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Vernon Oxford was a country artist with a traditional sound who found himself more successful in Europe than his native United States. He was born and raised the son of an old-time fiddler in Arkansas, and after his family moved to Wichita, Kansas, young Oxford learned to play fiddle and guitar and sing honky-tonk music. He made his professional debut in 1960 in a club in Utah, then returned to Kansas to play in clubs and at square dances. In 1964, he decided to try his luck in Nashville. but pop-country was all the rage and the labels weren't interested in such a traditional singer. Still, thanks to Harlan Howard, Oxford managed to land a contract with RCA Victor and made his recording debut in 1965.
He recorded and released seven singles and an album over the next two years. Traditional country music fans loved his work, but nothing he released appeared on the charts. Eventually RCA dropped him and Oxford moved to Stop, again with no success until his old-fashioned sound was discovered in Great Britain.
In 1974, RCA released a double album of his work, sent him on a tour of England, and offered to sign him up again. In the mid-'70s, he had his first U.S. chart entry with "Shadows of My Mind." He didn't score a major hit until later in the year, when he released "Redneck (the Redneck National Anthem)." He continued on with three more mid-range hits in the U.S. Meanwhile, his songs continued to sell well in the U.K., where he had such hits as "I've Got to Get Peter off Your Mind" and "Field of Flowers." Following 1977, Oxford vanished from the charts until 1981, where he reappeared as a "born-again" gospel singer. He continued to record and even preach around the country, and remained popular in Britain.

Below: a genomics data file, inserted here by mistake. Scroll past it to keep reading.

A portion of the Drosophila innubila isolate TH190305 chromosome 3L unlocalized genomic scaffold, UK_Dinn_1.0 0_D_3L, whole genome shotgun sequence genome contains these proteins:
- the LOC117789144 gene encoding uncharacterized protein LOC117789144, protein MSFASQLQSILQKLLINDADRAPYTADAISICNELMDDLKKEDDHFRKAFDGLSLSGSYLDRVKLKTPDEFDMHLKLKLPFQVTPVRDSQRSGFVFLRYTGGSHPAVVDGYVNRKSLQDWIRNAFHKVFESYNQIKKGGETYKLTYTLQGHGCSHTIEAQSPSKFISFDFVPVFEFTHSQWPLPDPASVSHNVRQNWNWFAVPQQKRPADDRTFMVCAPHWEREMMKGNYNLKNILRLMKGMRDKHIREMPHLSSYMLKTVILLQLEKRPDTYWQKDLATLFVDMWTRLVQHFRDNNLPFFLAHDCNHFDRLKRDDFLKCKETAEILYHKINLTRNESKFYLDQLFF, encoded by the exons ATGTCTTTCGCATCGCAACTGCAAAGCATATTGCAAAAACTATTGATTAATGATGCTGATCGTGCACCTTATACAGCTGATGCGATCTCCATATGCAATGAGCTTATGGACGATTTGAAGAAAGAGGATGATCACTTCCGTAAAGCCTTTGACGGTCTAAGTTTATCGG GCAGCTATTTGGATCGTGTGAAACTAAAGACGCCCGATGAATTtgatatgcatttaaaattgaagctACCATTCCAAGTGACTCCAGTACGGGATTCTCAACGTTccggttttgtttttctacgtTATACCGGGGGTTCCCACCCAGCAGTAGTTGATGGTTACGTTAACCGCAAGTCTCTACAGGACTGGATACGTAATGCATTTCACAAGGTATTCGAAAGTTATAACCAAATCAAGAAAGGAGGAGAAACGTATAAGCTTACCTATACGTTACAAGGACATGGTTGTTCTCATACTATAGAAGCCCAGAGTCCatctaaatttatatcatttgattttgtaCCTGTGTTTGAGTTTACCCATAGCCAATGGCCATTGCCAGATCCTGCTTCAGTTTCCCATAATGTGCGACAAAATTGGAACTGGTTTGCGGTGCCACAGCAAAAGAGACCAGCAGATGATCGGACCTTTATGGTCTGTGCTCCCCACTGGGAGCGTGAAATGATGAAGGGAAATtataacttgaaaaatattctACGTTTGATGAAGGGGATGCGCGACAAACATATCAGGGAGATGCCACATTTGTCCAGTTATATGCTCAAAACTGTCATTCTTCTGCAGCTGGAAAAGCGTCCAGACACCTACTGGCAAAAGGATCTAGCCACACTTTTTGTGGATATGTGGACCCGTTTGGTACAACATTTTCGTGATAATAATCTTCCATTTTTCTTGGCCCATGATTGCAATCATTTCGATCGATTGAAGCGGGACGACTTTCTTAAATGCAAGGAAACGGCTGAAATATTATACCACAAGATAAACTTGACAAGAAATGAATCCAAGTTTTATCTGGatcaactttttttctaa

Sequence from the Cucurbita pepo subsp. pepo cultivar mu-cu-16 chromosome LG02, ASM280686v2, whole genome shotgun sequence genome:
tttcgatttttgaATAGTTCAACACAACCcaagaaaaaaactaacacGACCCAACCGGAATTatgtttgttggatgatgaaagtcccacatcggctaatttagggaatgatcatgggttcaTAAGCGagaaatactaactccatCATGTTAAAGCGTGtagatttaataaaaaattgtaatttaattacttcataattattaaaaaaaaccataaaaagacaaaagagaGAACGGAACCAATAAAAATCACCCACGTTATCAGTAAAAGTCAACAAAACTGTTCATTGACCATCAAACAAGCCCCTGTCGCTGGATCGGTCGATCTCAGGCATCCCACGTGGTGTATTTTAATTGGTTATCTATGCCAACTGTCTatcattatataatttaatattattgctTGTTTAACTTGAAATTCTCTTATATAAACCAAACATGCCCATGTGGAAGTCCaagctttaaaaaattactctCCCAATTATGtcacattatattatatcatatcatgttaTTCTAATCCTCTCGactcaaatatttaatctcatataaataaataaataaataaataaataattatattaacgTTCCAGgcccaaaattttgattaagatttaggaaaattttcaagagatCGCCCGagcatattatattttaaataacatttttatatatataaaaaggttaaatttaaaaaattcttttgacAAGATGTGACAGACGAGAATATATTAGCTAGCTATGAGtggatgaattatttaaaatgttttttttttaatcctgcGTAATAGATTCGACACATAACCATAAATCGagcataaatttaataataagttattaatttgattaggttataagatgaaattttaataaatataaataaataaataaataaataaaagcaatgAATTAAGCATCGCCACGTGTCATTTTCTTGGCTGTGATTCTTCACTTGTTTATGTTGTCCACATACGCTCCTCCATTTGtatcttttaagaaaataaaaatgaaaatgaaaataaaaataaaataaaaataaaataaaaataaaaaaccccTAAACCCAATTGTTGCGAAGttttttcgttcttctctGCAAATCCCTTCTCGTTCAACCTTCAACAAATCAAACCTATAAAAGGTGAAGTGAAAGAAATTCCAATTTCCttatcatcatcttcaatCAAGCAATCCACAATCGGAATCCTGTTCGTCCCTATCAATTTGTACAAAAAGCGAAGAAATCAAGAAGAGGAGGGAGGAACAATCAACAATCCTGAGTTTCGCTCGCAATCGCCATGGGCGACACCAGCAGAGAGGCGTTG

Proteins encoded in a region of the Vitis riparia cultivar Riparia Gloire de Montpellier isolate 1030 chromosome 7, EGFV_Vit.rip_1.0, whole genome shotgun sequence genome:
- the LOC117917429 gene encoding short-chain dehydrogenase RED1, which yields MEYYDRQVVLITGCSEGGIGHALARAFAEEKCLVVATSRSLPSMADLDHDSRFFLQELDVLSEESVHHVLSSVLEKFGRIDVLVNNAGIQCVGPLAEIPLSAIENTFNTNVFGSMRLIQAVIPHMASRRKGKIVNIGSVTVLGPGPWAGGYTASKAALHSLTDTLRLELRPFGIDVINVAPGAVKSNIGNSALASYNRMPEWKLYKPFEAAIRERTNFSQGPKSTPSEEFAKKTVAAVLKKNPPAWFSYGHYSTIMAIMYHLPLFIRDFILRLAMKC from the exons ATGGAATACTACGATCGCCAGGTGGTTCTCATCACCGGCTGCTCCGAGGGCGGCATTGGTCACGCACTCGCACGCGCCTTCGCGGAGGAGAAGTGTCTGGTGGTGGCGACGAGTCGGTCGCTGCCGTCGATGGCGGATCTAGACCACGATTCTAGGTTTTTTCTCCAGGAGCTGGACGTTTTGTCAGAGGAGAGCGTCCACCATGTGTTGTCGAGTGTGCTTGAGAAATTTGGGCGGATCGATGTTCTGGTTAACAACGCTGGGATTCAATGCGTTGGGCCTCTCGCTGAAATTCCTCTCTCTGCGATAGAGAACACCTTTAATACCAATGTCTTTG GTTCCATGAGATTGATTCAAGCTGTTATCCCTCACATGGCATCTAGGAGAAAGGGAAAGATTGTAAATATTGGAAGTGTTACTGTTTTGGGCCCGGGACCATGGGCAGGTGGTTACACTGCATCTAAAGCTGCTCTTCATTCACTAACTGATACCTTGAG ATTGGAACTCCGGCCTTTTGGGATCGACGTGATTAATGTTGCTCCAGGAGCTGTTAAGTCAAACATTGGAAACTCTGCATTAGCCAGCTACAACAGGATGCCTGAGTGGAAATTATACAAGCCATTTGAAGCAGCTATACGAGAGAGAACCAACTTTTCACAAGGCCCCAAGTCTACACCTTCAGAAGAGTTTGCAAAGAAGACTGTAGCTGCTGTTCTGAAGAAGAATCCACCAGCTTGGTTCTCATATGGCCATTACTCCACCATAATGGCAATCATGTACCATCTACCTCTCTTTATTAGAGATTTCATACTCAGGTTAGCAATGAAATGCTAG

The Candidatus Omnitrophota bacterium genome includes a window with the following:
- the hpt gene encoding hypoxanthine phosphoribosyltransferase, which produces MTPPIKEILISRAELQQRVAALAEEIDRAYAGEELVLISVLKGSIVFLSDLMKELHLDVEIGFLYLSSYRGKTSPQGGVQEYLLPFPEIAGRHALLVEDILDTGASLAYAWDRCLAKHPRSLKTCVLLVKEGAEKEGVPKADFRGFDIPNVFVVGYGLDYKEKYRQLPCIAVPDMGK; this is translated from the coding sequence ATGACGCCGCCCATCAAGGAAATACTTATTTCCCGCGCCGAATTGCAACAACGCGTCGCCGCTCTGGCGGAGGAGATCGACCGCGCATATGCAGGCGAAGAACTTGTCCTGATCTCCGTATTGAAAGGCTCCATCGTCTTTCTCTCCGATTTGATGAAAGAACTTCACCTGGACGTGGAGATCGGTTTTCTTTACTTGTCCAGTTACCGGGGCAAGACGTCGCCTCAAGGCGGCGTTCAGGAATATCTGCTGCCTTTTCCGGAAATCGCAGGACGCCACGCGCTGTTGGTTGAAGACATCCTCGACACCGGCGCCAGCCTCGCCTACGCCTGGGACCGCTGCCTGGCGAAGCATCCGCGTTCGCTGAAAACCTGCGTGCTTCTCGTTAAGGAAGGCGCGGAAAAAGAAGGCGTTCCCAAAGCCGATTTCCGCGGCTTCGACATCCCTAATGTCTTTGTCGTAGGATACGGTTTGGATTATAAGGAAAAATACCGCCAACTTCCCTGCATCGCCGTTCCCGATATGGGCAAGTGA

-Sandra Brennan, All Music Guide
Vernon Oxford's best works are here with music from the release of the 1974 double album set that got Vernon Oxford back onto RCA Victor in 1974.My personal favorite is "Baby Sister", which involves the understanding a brother has for his sister that has went down the wrong path because of a man that has ruined her. But there are other really great songs on this album. "Roll Big Wheels Roll" also is a good song about the truckers that travel our great land, and "The Old Folks Home" is one of those songs about a mother that has raised her children and now has grown old and needs help from her children that refuse to care for her for one reason or another. "This Woman Is Mine" is another of those great songs about a man that loves his woman and is very protective of her, and "Don't Let A Little Thing Like That (Stand In Your Way)" is a song about a wife that is stepping out, and the husband is gently reminding her of her responsibilities that she refuses to take. Bob Ferguson produced all the tracks on this album, and one of the greatest steel players in country music played steel for Vernon on all the cuts - Lloyd Green. Top notch musicians for a top-notch album, even if it is not recognized by the chart people. This album features the very best in traditional country music that was started by Hank Williams, Sr., the man who also influenced Vernon. This is one great album and I am sure that you would consider it a fine addition to your collection.
Richard L. White
Post Office Box 23496
Nashville, TN 37202
Posted February, 2003
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